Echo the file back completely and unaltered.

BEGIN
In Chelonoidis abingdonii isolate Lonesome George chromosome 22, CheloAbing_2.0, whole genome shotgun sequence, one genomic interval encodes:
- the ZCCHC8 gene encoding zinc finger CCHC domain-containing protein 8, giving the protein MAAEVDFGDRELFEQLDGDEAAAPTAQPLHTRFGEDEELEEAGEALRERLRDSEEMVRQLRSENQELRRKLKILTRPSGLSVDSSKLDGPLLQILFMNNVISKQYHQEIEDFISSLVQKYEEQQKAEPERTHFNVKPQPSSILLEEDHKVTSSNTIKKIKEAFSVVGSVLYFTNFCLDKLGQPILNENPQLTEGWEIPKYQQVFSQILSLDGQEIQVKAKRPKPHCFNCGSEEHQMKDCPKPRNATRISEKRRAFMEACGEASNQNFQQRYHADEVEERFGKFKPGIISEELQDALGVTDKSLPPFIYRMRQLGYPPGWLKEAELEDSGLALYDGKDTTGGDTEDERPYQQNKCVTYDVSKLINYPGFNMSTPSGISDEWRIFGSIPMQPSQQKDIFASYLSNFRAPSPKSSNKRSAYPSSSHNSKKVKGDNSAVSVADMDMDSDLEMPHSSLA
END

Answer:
In Chelonoidis abingdonii isolate Lonesome George chromosome 22, CheloAbing_2.0, whole genome shotgun sequence, one genomic interval encodes:
- the ZCCHC8 gene encoding zinc finger CCHC domain-containing protein 8, giving the protein MAAEVDFGDRELFEQLDGDEAAAPTAQPLHTRFGEDEELEEAGEALRERLRDSEEMVRQLRSENQELRRKLKILTRPSGLSVDSSKLDGPLLQILFMNNVISKQYHQEIEDFISSLVQKYEEQQKAEPERTHFNVKPQPSSILLEEDHKVTSSNTIKKIKEAFSVVGSVLYFTNFCLDKLGQPILNENPQLTEGWEIPKYQQVFSQILSLDGQEIQVKAKRPKPHCFNCGSEEHQMKDCPKPRNATRISEKRRAFMEACGEASNQNFQQRYHADEVEERFGKFKPGIISEELQDALGVTDKSLPPFIYRMRQLGYPPGWLKEAELEDSGLALYDGKDTTGGDTEDERPYQQNKCVTYDVSKLINYPGFNMSTPSGISDEWRIFGSIPMQPSQQKDIFASYLSNFRAPSPKSSNKRSAYPSSSHNSKKVKGDNSAVSVADMDMDSDLEMPHSSLA